The Perfect Nanny (Paperback)
Winner of France's Goncourt Prize in 2016, Leila Slimani's novel is slyly observed on the issues surrounding modern Parisian family life. She wraps them in a psychological thriller. In its directness, The Perfect Nanny reminds me of Eileen. -Tom— From Tom's Favorites
*National Bestseller* "A great novel. . . . Incredibly engaging and disturbing . . . You read the entire novel knowing something terrible is coming. In that, Slimani has us in her thrall." --Roxane Gay, New York Times bestselling author of Bad Feminist and Hunger "A book . . . that I've thought about pretty much every day . . . It] felt less like an entertainment, or even a work of art, than like a compulsion. I found it extraordinary." --Lauren Collins, The New Yorker "One of the most important books of the year. You can't unread it." --Barrie Hardymon, NPR's Weekend Edition She has the keys to their apartment. She knows everything. She has embedded herself so deeply in their lives that it now seems impossible to remove her.
When Myriam decides to return to work as a lawyer after having children, she and her husband look for the perfect nanny for their son and daughter. They never dreamed they would find Louise: a quiet, polite, devoted woman who sings to the children, cleans the family's chic Paris apartment, stays late without complaint, and hosts enviable kiddie parties. But as the couple and the nanny become more dependent on one another, jealousy, resentment, and suspicions mount, shattering the idyllic tableau. Building tension with every page, The Perfect Nanny is a compulsive, riveting, bravely observed exploration of power, class, race, domesticity, motherhood, and madness--and the American debut of an immensely talented writer. The #1 international bestseller and winner of France's most prestigious literary prize, the Goncourt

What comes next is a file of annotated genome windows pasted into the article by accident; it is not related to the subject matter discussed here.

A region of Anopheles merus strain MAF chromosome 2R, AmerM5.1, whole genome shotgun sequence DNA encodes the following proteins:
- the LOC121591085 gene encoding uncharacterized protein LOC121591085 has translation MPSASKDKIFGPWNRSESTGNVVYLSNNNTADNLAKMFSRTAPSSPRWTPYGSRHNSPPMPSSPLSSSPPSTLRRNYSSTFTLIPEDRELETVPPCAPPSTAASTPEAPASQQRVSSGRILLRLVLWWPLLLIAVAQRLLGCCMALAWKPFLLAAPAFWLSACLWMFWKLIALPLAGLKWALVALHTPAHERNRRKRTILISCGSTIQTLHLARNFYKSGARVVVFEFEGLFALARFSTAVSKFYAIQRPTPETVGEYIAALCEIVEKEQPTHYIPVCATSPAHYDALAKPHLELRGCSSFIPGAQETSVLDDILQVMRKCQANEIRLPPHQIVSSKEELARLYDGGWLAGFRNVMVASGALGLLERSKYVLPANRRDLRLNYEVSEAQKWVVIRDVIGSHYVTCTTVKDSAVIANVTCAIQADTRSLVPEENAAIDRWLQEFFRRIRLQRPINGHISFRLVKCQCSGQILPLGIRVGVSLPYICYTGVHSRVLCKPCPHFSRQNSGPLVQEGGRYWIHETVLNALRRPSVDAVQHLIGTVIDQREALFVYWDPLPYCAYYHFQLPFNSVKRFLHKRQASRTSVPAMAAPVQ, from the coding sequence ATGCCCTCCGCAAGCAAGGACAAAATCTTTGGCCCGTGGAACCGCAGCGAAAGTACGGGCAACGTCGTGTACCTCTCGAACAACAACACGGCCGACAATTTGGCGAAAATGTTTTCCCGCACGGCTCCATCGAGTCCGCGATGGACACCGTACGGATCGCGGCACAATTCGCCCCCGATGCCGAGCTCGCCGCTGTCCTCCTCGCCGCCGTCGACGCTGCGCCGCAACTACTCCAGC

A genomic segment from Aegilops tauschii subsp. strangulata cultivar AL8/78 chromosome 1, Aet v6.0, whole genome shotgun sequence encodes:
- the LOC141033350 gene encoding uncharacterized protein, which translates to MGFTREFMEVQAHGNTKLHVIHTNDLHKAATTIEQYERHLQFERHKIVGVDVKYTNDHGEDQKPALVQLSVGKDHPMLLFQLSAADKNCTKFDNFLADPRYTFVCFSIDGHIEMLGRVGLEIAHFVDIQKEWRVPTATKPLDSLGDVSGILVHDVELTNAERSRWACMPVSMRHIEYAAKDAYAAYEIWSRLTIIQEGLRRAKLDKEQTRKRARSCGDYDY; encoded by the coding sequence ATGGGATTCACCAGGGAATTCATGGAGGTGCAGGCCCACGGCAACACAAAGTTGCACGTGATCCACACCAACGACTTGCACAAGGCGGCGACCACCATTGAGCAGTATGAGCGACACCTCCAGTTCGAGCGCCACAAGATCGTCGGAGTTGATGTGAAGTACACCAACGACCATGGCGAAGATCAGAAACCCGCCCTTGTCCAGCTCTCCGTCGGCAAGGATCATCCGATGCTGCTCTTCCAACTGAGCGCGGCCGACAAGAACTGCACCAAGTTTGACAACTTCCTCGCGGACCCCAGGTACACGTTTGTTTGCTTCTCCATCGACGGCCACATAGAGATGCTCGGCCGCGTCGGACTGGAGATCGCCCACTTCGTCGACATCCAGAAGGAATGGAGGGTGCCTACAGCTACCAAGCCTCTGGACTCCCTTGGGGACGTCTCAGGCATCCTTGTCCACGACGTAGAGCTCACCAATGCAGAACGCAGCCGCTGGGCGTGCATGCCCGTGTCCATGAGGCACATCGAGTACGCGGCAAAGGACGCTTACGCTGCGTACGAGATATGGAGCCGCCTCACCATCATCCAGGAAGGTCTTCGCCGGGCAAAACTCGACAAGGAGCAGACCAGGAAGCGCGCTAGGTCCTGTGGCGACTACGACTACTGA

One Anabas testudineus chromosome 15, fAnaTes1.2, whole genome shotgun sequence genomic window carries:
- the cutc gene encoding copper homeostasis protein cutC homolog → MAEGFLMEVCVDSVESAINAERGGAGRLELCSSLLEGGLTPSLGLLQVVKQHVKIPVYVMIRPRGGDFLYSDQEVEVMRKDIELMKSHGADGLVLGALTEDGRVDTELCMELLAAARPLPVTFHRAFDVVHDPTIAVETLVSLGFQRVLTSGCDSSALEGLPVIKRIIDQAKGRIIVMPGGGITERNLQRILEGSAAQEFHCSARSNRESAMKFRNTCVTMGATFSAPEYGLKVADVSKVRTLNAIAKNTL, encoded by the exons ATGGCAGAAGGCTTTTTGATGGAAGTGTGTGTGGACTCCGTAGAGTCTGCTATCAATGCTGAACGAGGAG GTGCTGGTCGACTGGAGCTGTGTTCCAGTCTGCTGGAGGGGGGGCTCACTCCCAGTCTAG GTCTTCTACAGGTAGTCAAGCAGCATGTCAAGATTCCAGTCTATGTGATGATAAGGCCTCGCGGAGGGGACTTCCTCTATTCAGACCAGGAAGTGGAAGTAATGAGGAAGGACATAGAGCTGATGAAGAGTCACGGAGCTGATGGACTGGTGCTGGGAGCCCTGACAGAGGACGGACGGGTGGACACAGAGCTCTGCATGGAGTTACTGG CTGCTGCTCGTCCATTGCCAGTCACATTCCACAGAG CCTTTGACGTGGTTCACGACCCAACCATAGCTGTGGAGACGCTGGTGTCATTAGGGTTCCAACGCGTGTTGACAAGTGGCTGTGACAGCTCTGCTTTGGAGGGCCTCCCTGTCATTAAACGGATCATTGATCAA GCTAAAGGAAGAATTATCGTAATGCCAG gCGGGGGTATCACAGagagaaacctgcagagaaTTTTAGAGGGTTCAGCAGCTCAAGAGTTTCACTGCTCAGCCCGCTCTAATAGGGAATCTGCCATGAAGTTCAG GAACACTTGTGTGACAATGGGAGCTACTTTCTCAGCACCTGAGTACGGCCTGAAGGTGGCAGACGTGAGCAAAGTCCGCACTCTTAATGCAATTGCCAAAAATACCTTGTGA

About the Author
Leila Slimani is the first Moroccan (and pregnant) woman to win France's most prestigious literary prize, the Goncourt, which she won for The Perfect Nanny. A journalist and frequent commentator on women's and human rights, she is French president Emmanuel Macron's personal representative for the promotion of the French language and culture. Born in Rabat, Morocco, in 1981, she now lives in Paris with her French husband and their two young children.
Coverage from NPR
05/26/2018 - 2:00pm
06/02/2018 - 2:00pm
06/09/2018 - 2:00pm
06/10/2018 - 2:00pm
06/16/2018 - 11:00am